since you don't have a public beta available, about all you can do is try to find folks with low end gear to test it for you, or put together some sort of stress test program folks can DL and try. all it would have to do would be to test those things you were worried about.
to avoid these issues i always have a low end target platform available for testing. but my projects are for profit, not fun.
for things like memory, you can do dummy allocations to use up ram, making it seem like there's less ram available. this would decrease the point at which windows ran out of physical ram, and had to switch to paging. similar things can be done loading dummy textures and meshes to use up graphics memory. these methods can emulate a machine with less ram.
you can also add pauses to the main game loop to burn CPU cycles. this emulates a slower CPU.
you can draw stuff more than once to emulate a slower graphics card. draw everything 2x = graphics card that's 1/2 as fast.
but it also sounds like you have access to a low end machine (your tester with problems).
since your project has started to go a bit over the top, perhaps you should step back, and decide where you're going with it, and more specifically, what your target platform will be going forward. even if its just the higher end platforms you have available.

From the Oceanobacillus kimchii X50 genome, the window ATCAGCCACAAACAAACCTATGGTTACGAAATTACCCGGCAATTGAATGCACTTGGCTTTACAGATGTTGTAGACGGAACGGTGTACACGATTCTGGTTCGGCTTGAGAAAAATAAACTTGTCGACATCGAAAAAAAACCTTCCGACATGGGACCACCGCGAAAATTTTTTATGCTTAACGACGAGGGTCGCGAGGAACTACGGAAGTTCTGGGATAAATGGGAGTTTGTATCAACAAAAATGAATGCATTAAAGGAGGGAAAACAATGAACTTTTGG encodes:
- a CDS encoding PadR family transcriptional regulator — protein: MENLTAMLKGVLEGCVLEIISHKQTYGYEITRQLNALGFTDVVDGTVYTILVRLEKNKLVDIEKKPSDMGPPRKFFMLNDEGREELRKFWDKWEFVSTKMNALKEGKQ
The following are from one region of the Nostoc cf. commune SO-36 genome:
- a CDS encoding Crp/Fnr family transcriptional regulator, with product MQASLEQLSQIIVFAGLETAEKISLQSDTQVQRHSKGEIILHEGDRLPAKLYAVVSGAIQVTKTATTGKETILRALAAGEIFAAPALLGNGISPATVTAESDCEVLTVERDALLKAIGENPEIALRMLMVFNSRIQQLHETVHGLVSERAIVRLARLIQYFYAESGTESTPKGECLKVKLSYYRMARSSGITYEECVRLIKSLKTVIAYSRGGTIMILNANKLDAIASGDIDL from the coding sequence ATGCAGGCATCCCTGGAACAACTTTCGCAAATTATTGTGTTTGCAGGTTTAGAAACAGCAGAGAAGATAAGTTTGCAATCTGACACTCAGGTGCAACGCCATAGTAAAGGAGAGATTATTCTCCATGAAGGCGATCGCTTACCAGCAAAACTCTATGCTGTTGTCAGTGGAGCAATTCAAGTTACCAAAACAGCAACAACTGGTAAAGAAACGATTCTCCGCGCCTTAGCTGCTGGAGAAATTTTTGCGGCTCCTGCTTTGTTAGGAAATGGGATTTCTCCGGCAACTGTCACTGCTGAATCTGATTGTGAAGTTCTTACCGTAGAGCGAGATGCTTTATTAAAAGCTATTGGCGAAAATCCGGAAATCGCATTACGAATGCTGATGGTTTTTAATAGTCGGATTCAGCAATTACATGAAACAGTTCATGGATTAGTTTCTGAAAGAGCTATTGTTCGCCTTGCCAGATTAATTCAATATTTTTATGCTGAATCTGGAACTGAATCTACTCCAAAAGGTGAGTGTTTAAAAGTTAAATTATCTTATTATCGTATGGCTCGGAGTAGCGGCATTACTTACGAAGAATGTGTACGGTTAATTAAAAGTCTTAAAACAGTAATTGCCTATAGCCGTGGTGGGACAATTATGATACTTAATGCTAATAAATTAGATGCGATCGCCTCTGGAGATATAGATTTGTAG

if its purely for fun and experience, you may just want to use your PC as the target platform, and not worry about lesser hardware.
issues of compatibility with low end user hardware are only a concern if you're worried about popularity or profitability.
OTOH, learning to deal with low end hardware _would_ be a good lesson to learn if you plan to make more games.
"DirectX is like a belt fed machine gun, where every texture change is like hand loading in a new belt of ammo. worse, every mesh (vb) is a new belt of ammo, and a texture is like breaking the gun down, and setting it up again elsewhere, then loading it, then spraying triangles again. so you want to setup the gun once, string all your belts together, load it once, then just spray."
Rockland Software Productions
"Building PC games since 1988"